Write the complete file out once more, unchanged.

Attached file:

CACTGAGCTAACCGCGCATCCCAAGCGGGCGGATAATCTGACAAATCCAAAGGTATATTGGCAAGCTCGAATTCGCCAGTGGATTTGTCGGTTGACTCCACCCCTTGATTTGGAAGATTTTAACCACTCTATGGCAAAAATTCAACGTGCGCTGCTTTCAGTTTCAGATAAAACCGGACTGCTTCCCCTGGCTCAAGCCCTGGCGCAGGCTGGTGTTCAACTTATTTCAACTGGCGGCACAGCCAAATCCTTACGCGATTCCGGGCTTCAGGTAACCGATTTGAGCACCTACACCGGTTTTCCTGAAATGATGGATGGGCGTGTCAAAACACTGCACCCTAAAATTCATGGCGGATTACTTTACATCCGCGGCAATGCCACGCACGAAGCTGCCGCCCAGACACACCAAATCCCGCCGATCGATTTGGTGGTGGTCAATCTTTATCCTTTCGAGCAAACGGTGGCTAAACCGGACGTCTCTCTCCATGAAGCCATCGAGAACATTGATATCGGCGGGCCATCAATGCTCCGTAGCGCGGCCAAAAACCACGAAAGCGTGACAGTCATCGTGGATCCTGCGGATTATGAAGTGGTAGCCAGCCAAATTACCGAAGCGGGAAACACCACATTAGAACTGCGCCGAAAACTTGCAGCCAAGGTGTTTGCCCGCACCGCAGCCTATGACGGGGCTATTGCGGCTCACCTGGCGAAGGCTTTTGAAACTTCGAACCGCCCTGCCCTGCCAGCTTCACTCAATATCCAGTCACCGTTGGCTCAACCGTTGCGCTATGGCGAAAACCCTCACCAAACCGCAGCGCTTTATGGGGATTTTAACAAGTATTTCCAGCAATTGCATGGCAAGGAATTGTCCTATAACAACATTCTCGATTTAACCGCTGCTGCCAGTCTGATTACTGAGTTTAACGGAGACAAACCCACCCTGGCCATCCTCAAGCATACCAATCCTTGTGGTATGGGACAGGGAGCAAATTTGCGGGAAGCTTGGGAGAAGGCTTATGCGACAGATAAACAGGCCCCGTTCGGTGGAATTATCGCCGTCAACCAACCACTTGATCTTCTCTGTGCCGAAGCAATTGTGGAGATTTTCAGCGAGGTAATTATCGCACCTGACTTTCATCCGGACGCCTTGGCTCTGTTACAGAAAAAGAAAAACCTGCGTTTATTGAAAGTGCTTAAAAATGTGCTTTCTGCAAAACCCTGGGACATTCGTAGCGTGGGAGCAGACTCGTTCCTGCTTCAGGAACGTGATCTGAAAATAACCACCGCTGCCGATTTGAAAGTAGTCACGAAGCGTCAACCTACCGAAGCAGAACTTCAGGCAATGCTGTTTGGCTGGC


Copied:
CACTGAGCTAACCGCGCATCCCAAGCGGGCGGATAATCTGACAAATCCAAAGGTATATTGGCAAGCTCGAATTCGCCAGTGGATTTGTCGGTTGACTCCACCCCTTGATTTGGAAGATTTTAACCACTCTATGGCAAAAATTCAACGTGCGCTGCTTTCAGTTTCAGATAAAACCGGACTGCTTCCCCTGGCTCAAGCCCTGGCGCAGGCTGGTGTTCAACTTATTTCAACTGGCGGCACAGCCAAATCCTTACGCGATTCCGGGCTTCAGGTAACCGATTTGAGCACCTACACCGGTTTTCCTGAAATGATGGATGGGCGTGTCAAAACACTGCACCCTAAAATTCATGGCGGATTACTTTACATCCGCGGCAATGCCACGCACGAAGCTGCCGCCCAGACACACCAAATCCCGCCGATCGATTTGGTGGTGGTCAATCTTTATCCTTTCGAGCAAACGGTGGCTAAACCGGACGTCTCTCTCCATGAAGCCATCGAGAACATTGATATCGGCGGGCCATCAATGCTCCGTAGCGCGGCCAAAAACCACGAAAGCGTGACAGTCATCGTGGATCCTGCGGATTATGAAGTGGTAGCCAGCCAAATTACCGAAGCGGGAAACACCACATTAGAACTGCGCCGAAAACTTGCAGCCAAGGTGTTTGCCCGCACCGCAGCCTATGACGGGGCTATTGCGGCTCACCTGGCGAAGGCTTTTGAAACTTCGAACCGCCCTGCCCTGCCAGCTTCACTCAATATCCAGTCACCGTTGGCTCAACCGTTGCGCTATGGCGAAAACCCTCACCAAACCGCAGCGCTTTATGGGGATTTTAACAAGTATTTCCAGCAATTGCATGGCAAGGAATTGTCCTATAACAACATTCTCGATTTAACCGCTGCTGCCAGTCTGATTACTGAGTTTAACGGAGACAAACCCACCCTGGCCATCCTCAAGCATACCAATCCTTGTGGTATGGGACAGGGAGCAAATTTGCGGGAAGCTTGGGAGAAGGCTTATGCGACAGATAAACAGGCCCCGTTCGGTGGAATTATCGCCGTCAACCAACCACTTGATCTTCTCTGTGCCGAAGCAATTGTGGAGATTTTCAGCGAGGTAATTATCGCACCTGACTTTCATCCGGACGCCTTGGCTCTGTTACAGAAAAAGAAAAACCTGCGTTTATTGAAAGTGCTTAAAAATGTGCTTTCTGCAAAACCCTGGGACATTCGTAGCGTGGGAGCAGACTCGTTCCTGCTTCAGGAACGTGATCTGAAAATAACCACCGCTGCCGATTTGAAAGTAGTCACGAAGCGTCAACCTACCGAAGCAGAACTTCAGGCAATGCTGTTTGGCTGGC